On March 4, 1917, President Woodrow Wilson gave his second inaugural address. “We are provincials no longer,” he declared. “The tragic events of the thirty months of vital turmoil through which we have just passed have made us citizens of the world.” Five months before, he had been re-elected on the slogan: “He kept us out of the war.” But in the meantime, the Germans had resumed unrestricted submarine warfare. By the time Wilson spoke, he had resolved to side with the Allies. The true significance of American intervention in a European conflict would extend far beyond its ultimately decisive impact on the war itself. Wilson grasped that the United States was acknowledging that its “manifest destiny” now embraced defending liberty and justice, not only on a continental but on a global scale: “There can be no turning back.”
Wilson was drawing on a long history of thinking about what it might mean to be a citizen of the world, going back at least to Immanuel Kant’s vision of “perpetual peace”. Even Machiavelli recognised ethical constraints on rulers, as Phillip Bobbitt shows in his new study of the Renaissance sage, The Garments of Court and Palace. What we would call genocide and ethnic cleansing “are such vile practices, not only incompatible with a Christian way of life but with any civilised form of living, that every man should abhor such methods and decide to live as a private citizen rather than rule at the cost of such devastation to others”. John Stuart Mill, speaking to the Commons in 1867 on “England’s Danger through Suppression of Her Maritime Power”, denied that his argument had “even a tinge of nationality about it. It is on the broadest cosmopolitan and humanitarian principles that I rest the case.” This “cosmopolitan patriotism” caused him to reject isolationism, of the kind now advocated by libertarians such as Rand Paul, as “a principle of utter selfishness”.
In an important article that appeared last month in Commentary, the distinguished American diplomat and neoconservative thinker Elliott Abrams argues that Barack Obama sees himself as a citizen of the world. He set out this idea in the celebrated speech he made in Berlin during the 2008 campaign that catapulted him into the White House. “Tonight, I speak to you, not as a candidate for president, but as a citizen — a proud citizen of the United States, and a fellow citizen of the world.” Obama told the ecstatic crowd that “the burdens of global citizenship continue to bind us together”. He was greeted like John F. Kennedy, whose speech in 1963 had reassured Berliners that America would not abandon their city.
Five years later, Obama returned to Berlin last June to commemorate Kennedy’s speech, greeted this time by a much smaller and less enthusiastic audience. For Obama, though, nothing had changed: “We are not only citizens of America or Germany — we are also citizens of the world. And our fates and fortunes are linked like never before.” But in recalling Kennedy’s famous line “Ich bin ein Berliner“, Obama added a new gloss. Invidiously, he singled out Afghans, Burmese and “those who work for an Israeli-Palestinian peace” as “the citizens who long to join the free world. They are who you were. They deserve our support, for they too, in their own way, are citizens of Berlin.”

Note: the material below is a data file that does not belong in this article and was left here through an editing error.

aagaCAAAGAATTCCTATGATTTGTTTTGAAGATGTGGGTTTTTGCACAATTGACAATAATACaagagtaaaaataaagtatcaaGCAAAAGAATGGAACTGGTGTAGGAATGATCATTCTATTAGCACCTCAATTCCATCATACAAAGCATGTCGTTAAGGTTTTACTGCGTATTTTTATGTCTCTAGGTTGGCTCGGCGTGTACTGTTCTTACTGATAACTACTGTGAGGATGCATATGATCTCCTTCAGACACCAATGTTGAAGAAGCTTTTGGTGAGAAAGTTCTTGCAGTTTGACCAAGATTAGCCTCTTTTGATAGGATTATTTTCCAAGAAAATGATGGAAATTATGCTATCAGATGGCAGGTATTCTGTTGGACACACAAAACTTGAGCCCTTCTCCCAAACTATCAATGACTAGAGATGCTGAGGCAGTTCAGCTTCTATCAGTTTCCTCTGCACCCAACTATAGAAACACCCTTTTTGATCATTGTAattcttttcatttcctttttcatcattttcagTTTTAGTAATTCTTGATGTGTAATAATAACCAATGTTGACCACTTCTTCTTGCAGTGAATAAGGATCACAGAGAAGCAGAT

Quite apart from the implication that Israel is not yet part of the free world, this is the politics of buck-passing. President Obama has a global responsibility to protect the victims of war and genocide, but so does everybody else. While no longer acknowledging any special responsibility, he compensates by pretending that we are all citizens together. Citizens of the world, unite: you have nothing to lose but US protection. This watered-down world citizenship is quite different to Kennedy’s gesture of solidarity to Berlin at a moment of real peril.
What, in such a world, do the “burdens of global citizenship” really amount to? Are the “fates and fortunes” of Syrian refugees actually linked to our own, except in the sense that we may watch them on YouTube? In its practice, if not in its rhetoric, the Obama administration takes the view that “fate” and “fortune” must be allowed to take their course, and are certainly no business of the US government. Like Hamlet, the President soliloquises; he does not act.
Abrams fears that if Obama’s policies are not reversed, “they will produce an America that is a ‘citizen of the world’ like all the others, shorn of the ability to lead and believing that leadership means little more than hubris and risk.” The “post-American presidency”, the term coined three years ago by the former US ambassador to the UN John Bolton, writing in Standpoint, has morphed into the “citizen of the world presidency”. Abrams recalls the incumbency of Jimmy Carter. His presidency was cut short by Ronald Reagan, who capitalised on the sense of impotence that gripped America. Obama won a second term, but he too seems impotent.
Whereas Wilson saw it as his duty, both as a patriot and as a global citizen, to “walk with the light all about us if we be but true to ourselves”, Obama “leads from behind”. The once-noble title “citizen of the world” has been hollowed out and emptied of meaning. This is a president who just wants to be loved. As Machiavelli says, “Of course, one would prefer to be both loved and feared, but since this is unlikely it is much safer to be feared.” Who’s afraid of Barack Obama?